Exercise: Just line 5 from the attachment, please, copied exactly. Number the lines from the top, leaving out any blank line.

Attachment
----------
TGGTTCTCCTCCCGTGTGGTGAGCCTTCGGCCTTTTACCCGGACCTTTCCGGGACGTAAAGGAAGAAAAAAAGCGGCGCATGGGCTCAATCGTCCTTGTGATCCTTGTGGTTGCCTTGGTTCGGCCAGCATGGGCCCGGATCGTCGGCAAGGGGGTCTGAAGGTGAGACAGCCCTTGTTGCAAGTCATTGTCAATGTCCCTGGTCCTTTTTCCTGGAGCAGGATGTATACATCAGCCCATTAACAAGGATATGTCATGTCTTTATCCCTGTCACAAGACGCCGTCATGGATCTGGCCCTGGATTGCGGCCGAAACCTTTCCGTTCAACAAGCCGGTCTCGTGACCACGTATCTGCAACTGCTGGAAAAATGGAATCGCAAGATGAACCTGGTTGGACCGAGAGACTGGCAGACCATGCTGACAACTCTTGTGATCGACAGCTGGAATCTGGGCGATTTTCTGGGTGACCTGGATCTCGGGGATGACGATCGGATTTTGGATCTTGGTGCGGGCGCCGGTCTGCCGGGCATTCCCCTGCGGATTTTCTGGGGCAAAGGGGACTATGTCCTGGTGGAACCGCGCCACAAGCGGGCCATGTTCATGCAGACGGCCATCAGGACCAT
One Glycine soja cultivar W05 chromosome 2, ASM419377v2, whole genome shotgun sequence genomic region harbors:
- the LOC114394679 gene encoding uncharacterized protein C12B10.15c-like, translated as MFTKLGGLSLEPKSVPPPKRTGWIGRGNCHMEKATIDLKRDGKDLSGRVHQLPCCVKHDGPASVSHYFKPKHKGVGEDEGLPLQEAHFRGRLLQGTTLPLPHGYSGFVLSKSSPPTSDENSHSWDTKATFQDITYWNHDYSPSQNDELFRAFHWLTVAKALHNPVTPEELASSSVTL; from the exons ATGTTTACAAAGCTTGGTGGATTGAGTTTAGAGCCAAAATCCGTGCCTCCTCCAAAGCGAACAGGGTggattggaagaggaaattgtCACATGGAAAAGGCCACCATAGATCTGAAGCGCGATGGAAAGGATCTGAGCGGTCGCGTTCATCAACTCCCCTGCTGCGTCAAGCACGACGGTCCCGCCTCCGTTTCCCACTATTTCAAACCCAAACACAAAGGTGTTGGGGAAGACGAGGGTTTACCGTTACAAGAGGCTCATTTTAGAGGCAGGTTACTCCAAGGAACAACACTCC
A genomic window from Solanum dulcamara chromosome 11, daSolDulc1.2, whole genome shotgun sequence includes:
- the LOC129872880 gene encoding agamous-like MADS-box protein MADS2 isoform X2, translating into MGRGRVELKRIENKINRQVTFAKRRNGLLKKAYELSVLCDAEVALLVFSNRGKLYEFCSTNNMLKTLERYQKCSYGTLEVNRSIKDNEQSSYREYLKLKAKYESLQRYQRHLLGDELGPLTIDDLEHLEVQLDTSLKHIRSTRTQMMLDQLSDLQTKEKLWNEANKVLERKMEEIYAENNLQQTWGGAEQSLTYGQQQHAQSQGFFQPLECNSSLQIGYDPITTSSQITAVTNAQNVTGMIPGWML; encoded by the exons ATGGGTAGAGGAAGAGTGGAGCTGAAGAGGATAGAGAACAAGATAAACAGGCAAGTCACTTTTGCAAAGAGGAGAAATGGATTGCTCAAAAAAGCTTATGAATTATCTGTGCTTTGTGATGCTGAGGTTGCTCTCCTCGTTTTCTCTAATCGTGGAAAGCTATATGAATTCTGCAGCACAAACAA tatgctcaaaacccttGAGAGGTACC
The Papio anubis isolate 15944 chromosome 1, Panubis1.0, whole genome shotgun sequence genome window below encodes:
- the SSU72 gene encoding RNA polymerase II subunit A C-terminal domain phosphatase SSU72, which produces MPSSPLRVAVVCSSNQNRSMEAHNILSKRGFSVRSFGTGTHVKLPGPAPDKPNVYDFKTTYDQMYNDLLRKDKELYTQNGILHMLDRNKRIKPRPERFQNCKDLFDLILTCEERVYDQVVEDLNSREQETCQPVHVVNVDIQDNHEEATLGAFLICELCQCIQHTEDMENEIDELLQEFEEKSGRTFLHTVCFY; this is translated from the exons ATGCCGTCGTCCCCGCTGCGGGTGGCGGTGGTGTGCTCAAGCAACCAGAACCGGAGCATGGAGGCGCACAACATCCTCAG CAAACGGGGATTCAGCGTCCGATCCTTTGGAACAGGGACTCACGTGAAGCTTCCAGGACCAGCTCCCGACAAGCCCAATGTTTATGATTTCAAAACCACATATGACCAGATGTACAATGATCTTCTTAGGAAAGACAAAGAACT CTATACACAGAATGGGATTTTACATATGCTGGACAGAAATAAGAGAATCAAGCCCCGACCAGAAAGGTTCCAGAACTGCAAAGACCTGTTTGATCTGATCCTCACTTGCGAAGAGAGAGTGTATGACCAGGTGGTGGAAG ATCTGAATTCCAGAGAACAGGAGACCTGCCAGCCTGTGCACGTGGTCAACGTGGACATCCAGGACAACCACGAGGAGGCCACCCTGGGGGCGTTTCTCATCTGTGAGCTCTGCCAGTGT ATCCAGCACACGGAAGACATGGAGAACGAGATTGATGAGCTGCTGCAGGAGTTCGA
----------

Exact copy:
- the LOC129872880 gene encoding agamous-like MADS-box protein MADS2 isoform X2, translating into MGRGRVELKRIENKINRQVTFAKRRNGLLKKAYELSVLCDAEVALLVFSNRGKLYEFCSTNNMLKTLERYQKCSYGTLEVNRSIKDNEQSSYREYLKLKAKYESLQRYQRHLLGDELGPLTIDDLEHLEVQLDTSLKHIRSTRTQMMLDQLSDLQTKEKLWNEANKVLERKMEEIYAENNLQQTWGGAEQSLTYGQQQHAQSQGFFQPLECNSSLQIGYDPITTSSQITAVTNAQNVTGMIPGWML; encoded by the exons ATGGGTAGAGGAAGAGTGGAGCTGAAGAGGATAGAGAACAAGATAAACAGGCAAGTCACTTTTGCAAAGAGGAGAAATGGATTGCTCAAAAAAGCTTATGAATTATCTGTGCTTTGTGATGCTGAGGTTGCTCTCCTCGTTTTCTCTAATCGTGGAAAGCTATATGAATTCTGCAGCACAAACAA tatgctcaaaacccttGAGAGGTACC